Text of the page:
verb (used without object), boozed, booz·ing.
Origin of booze
Examples from the Web for boozer
Historical Examples of boozer
I've had the fellow looked up and he hasn't any money and is a boozer besides.Poor White
Haven't you enough to do without wasting your time over a boozer?The Sweep Winner
If yer mother'd bin a boozer, and yer father'd got the chuck.
She must feel a greater contempt for them than the private-barmaid does for the boozer she cleans out.Children of the Bush
According to Mr. Boozer, his son-in-law, now living in Asotin, the location was made in 1866.Lyman's History of old Walla Walla County, Vol. 1 (of 2)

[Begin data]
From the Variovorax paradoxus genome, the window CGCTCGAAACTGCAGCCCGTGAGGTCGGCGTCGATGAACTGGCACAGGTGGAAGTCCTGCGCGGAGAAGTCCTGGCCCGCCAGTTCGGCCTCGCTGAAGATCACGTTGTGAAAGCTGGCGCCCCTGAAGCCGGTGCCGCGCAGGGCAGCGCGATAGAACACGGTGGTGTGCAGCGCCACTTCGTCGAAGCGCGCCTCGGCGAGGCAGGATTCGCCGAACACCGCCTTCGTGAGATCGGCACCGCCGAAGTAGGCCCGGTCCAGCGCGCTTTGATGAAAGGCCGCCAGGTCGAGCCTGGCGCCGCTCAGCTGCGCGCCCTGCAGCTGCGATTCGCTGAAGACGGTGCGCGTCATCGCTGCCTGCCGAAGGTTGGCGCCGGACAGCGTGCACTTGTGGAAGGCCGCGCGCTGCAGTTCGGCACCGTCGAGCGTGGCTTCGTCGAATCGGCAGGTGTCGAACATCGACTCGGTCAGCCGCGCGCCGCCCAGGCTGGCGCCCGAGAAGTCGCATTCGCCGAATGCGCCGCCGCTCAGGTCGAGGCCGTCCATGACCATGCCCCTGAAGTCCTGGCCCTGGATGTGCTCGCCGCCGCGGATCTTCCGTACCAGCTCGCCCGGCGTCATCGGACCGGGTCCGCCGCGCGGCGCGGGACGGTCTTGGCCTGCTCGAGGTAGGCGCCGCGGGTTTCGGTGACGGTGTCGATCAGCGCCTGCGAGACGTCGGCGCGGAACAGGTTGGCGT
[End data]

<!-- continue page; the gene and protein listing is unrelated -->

William Denison Lyman
Word Origin for booze
by 1821, perhaps 1714; probably originally as a verb, "to drink a lot" (1768), variant of Middle English bouse (c.1300), from Middle Dutch busen "to drink heavily," related to Middle High German bus (intransitive) "to swell, inflate," of unknown origin. The noun reinforced by name of Philadelphia distiller E.G. Booze. Johnson's dictionary has rambooze "A drink made of wine, ale, eggs and sugar in winter time; or of wine, milk, sugar and rose-water in the summer time." In New Zealand from c.World War II, a drinking binge was a boozeroo.